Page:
Witnessed the "rattle" non venomous do a number of times. Caught many many snakes, too. Also educated quite a few folks over the years. Wife is not as fearful and can usually identify some of our common snakes.rattle snakes do it to let you know they mean business. they have rattles in their tail.
black snakes shake their tails against brush to imitate that sound.
i have heard it also. how would they know what a rattle snake sounds like?
I have found those little ones very quick to bite. I just can't avoid getting hit by them like I do with the larger ones. Thankfully there is no pain involved, but I'd still rather it didn't happen.
guy I used to work with was flagging and GPSing a stream for permitting purposes one time. Said stream turned into a trickle up the side of the mountain. He was climbing up the rocks and grabbed a rock crevice/ledge and felt something squish under his hands. Got in a better position to see and it was a rattler. Luckily it was 48° that morning and the snake was very much lethargic.Only close call I have had was while climbing near Annapolis Rock in Maryland a couple years ago. Near the top one of the crevices I went to stick my hand in hand this little guy waiting. Gave me a hell of a scare.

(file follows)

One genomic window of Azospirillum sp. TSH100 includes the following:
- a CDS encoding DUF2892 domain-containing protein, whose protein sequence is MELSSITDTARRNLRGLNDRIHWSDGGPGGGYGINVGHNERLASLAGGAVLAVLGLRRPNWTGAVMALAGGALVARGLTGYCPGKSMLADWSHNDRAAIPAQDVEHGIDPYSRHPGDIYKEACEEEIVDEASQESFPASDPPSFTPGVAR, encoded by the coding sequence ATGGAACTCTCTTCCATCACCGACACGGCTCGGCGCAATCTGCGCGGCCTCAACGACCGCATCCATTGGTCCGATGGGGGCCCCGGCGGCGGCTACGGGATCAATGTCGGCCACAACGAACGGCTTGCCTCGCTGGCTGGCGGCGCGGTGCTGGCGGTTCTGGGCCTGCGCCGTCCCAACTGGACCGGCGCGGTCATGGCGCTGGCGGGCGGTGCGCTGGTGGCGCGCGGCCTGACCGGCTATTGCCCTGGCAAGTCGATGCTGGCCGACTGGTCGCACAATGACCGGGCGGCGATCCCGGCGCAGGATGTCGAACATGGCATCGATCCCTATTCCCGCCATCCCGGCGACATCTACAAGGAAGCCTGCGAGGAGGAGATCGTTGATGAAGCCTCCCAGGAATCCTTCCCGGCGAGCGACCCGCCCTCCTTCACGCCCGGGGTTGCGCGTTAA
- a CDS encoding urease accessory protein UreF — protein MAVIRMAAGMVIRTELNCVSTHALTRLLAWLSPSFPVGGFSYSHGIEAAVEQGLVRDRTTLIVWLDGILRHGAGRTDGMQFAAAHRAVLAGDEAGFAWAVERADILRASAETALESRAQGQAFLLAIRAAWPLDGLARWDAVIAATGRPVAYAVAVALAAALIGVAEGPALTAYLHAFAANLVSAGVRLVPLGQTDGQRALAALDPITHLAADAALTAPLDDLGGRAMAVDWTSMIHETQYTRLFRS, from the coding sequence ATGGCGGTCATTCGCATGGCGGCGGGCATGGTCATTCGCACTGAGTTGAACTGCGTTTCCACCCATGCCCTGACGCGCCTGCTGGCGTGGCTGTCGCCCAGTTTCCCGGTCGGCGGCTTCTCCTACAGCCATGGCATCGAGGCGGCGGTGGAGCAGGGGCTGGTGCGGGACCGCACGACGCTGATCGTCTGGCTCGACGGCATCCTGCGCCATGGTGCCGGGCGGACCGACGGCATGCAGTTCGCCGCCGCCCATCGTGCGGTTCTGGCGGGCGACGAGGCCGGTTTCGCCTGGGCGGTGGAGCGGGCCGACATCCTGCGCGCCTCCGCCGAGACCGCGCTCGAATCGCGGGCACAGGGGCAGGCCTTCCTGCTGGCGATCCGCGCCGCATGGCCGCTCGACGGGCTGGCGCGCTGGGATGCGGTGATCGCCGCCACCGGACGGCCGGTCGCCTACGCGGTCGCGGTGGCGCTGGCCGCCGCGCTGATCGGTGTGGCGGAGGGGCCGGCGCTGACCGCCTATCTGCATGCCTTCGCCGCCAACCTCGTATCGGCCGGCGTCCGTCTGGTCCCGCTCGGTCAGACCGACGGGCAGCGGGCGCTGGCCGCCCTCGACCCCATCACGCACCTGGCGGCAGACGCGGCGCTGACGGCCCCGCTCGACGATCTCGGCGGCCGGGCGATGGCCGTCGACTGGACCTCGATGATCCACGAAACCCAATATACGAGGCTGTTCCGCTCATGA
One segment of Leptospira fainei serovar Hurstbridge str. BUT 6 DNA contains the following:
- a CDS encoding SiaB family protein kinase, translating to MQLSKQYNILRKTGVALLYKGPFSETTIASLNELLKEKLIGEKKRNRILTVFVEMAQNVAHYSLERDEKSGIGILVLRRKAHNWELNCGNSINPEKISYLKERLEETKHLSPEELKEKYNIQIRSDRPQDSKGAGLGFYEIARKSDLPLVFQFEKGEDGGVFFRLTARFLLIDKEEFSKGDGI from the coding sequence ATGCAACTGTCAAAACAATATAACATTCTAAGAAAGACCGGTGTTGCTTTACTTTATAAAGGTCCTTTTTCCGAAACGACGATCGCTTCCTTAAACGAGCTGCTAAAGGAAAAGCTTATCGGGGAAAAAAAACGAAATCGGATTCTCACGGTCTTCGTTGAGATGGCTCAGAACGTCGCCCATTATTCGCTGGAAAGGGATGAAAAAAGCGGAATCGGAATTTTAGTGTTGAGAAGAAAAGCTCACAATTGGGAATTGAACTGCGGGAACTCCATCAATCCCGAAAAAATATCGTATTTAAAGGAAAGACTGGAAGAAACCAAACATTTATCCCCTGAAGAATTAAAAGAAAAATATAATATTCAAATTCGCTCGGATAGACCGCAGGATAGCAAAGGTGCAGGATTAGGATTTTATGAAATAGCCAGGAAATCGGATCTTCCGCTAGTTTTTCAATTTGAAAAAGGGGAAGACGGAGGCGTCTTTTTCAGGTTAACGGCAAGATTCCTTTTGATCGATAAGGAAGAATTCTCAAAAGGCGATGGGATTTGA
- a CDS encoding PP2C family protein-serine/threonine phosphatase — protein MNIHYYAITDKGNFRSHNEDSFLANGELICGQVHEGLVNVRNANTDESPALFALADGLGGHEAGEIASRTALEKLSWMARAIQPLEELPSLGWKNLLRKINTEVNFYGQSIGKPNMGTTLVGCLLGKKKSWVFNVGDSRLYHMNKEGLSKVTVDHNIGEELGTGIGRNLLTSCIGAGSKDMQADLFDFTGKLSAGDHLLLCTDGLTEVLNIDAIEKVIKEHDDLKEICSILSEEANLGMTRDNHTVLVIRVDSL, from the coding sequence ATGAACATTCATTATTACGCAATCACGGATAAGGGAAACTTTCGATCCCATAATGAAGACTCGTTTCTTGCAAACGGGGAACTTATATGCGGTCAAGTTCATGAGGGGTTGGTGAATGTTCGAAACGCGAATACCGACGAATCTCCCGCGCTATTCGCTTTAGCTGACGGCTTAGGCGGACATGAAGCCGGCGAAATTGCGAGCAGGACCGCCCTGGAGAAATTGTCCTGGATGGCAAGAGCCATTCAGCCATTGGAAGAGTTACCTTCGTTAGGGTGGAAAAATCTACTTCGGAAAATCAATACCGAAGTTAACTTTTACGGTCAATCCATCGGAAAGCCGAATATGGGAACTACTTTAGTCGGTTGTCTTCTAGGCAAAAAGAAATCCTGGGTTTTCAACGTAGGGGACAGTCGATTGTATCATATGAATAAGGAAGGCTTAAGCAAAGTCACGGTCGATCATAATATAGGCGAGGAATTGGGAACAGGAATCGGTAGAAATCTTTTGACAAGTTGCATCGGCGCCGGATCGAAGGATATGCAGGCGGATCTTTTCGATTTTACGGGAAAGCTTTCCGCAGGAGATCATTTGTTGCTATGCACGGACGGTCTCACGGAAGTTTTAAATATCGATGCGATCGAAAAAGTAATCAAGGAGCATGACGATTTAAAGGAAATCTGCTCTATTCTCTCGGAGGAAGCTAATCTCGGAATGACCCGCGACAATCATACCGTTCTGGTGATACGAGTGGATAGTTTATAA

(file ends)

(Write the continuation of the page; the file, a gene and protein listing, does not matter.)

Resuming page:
Haha! I can relate. We've had that happen several times while climbing around the amphitheater in the Linville Gorge. The "Prow" and the "Daddy" are notorious for snakes on the route.Only close call I have had was while climbing near Annapolis Rock in Maryland a couple years ago. Near the top one of the crevices I went to stick my hand in hand this little guy waiting. Gave me a hell of a scare.